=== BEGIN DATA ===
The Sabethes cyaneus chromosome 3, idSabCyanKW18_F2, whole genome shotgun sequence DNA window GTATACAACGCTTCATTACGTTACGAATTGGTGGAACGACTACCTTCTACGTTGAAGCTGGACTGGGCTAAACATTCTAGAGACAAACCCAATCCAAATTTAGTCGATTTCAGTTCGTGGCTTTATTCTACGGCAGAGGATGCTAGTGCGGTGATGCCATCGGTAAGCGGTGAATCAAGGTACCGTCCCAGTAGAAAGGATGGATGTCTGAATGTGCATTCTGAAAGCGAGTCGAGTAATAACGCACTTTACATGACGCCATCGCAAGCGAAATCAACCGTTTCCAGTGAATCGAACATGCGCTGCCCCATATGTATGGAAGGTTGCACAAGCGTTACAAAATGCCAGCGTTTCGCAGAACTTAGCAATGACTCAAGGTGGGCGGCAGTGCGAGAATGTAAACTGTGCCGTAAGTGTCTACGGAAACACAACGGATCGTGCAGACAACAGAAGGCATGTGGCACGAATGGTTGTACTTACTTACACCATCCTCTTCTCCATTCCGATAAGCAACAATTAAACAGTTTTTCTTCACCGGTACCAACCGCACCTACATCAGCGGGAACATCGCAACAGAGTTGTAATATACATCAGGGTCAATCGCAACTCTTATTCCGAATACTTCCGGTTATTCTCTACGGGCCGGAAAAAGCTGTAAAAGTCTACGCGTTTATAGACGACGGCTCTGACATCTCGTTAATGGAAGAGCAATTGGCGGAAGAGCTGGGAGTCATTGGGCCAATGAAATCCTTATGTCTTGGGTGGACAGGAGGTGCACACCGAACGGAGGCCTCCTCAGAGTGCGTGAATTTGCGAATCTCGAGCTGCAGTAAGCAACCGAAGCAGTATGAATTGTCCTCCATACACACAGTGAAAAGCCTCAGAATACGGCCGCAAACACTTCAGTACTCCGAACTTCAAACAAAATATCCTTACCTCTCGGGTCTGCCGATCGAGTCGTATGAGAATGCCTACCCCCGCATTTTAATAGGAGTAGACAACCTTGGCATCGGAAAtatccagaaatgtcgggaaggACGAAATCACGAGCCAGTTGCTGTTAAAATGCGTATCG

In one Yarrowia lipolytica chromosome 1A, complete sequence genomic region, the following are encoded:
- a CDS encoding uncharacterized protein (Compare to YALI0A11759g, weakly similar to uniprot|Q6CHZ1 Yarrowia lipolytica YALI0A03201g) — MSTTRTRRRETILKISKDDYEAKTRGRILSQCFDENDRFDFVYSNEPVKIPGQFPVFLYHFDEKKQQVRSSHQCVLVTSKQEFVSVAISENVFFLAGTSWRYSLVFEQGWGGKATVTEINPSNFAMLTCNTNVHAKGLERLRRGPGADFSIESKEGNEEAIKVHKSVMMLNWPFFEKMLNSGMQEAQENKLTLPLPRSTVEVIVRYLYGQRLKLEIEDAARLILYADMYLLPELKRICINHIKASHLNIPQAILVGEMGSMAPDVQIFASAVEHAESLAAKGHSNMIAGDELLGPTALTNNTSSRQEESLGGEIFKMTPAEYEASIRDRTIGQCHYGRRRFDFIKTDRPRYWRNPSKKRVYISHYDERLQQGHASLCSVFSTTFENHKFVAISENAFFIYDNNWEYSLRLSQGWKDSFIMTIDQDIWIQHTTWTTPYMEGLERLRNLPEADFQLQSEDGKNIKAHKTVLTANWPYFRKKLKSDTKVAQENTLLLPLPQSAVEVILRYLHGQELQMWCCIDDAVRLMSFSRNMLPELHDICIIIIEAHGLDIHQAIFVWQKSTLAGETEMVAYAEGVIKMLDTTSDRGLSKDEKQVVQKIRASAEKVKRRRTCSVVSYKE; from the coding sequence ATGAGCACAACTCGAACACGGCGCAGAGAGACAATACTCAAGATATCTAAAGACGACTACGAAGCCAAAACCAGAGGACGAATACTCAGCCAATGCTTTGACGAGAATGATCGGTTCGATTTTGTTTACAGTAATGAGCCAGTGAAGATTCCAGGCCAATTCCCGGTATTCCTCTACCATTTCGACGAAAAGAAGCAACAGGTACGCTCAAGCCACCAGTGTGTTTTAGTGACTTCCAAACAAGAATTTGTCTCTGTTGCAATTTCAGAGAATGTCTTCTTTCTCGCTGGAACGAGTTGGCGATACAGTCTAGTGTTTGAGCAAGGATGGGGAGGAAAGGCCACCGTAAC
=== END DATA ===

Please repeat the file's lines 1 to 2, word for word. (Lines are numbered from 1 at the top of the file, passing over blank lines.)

The Sabethes cyaneus chromosome 3, idSabCyanKW18_F2, whole genome shotgun sequence DNA window GTATACAACGCTTCATTACGTTACGAATTGGTGGAACGACTACCTTCTACGTTGAAGCTGGACTGGGCTAAACATTCTAGAGACAAACCCAATCCAAATTTAGTCGATTTCAGTTCGTGGCTTTATTCTACGGCAGAGGATGCTAGTGCGGTGATGCCATCGGTAAGCGGTGAATCAAGGTACCGTCCCAGTAGAAAGGATGGATGTCTGAATGTGCATTCTGAAAGCGAGTCGAGTAATAACGCACTTTACATGACGCCATCGCAAGCGAAATCAACCGTTTCCAGTGAATCGAACATGCGCTGCCCCATATGTATGGAAGGTTGCACAAGCGTTACAAAATGCCAGCGTTTCGCAGAACTTAGCAATGACTCAAGGTGGGCGGCAGTGCGAGAATGTAAACTGTGCCGTAAGTGTCTACGGAAACACAACGGATCGTGCAGACAACAGAAGGCATGTGGCACGAATGGTTGTACTTACTTACACCATCCTCTTCTCCATTCCGATAAGCAACAATTAAACAGTTTTTCTTCACCGGTACCAACCGCACCTACATCAGCGGGAACATCGCAACAGAGTTGTAATATACATCAGGGTCAATCGCAACTCTTATTCCGAATACTTCCGGTTATTCTCTACGGGCCGGAAAAAGCTGTAAAAGTCTACGCGTTTATAGACGACGGCTCTGACATCTCGTTAATGGAAGAGCAATTGGCGGAAGAGCTGGGAGTCATTGGGCCAATGAAATCCTTATGTCTTGGGTGGACAGGAGGTGCACACCGAACGGAGGCCTCCTCAGAGTGCGTGAATTTGCGAATCTCGAGCTGCAGTAAGCAACCGAAGCAGTATGAATTGTCCTCCATACACACAGTGAAAAGCCTCAGAATACGGCCGCAAACACTTCAGTACTCCGAACTTCAAACAAAATATCCTTACCTCTCGGGTCTGCCGATCGAGTCGTATGAGAATGCCTACCCCCGCATTTTAATAGGAGTAGACAACCTTGGCATCGGAAAtatccagaaatgtcgggaaggACGAAATCACGAGCCAGTTGCTGTTAAAATGCGTATCG

In one Yarrowia lipolytica chromosome 1A, complete sequence genomic region, the following are encoded: